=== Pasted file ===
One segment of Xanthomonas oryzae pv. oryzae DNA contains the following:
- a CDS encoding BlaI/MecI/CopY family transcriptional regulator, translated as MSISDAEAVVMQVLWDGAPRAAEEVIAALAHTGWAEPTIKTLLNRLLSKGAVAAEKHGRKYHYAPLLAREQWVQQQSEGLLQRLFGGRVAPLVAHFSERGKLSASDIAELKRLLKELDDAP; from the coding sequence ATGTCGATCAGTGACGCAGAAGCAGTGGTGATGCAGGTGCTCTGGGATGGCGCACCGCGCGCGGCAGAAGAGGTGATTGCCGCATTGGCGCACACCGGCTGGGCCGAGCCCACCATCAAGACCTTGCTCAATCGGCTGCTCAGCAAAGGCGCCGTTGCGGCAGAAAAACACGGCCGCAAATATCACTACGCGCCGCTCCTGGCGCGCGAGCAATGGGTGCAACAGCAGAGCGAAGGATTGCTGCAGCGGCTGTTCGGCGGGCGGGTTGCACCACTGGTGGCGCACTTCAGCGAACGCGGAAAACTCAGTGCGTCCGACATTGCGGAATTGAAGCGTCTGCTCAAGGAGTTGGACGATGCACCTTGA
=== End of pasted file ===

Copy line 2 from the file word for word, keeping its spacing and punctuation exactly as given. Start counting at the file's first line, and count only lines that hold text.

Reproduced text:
- a CDS encoding BlaI/MecI/CopY family transcriptional regulator, translated as MSISDAEAVVMQVLWDGAPRAAEEVIAALAHTGWAEPTIKTLLNRLLSKGAVAAEKHGRKYHYAPLLAREQWVQQQSEGLLQRLFGGRVAPLVAHFSERGKLSASDIAELKRLLKELDDAP; from the coding sequence ATGTCGATCAGTGACGCAGAAGCAGTGGTGATGCAGGTGCTCTGGGATGGCGCACCGCGCGCGGCAGAAGAGGTGATTGCCGCATTGGCGCACACCGGCTGGGCCGAGCCCACCATCAAGACCTTGCTCAATCGGCTGCTCAGCAAAGGCGCCGTTGCGGCAGAAAAACACGGCCGCAAATATCACTACGCGCCGCTCCTGGCGCGCGAGCAATGGGTGCAACAGCAGAGCGAAGGATTGCTGCAGCGGCTGTTCGGCGGGCGGGTTGCACCACTGGTGGCGCACTTCAGCGAACGCGGAAAACTCAGTGCGTCCGACATTGCGGAATTGAAGCGTCTGCTCAAGGAGTTGGACGATGCACCTTGA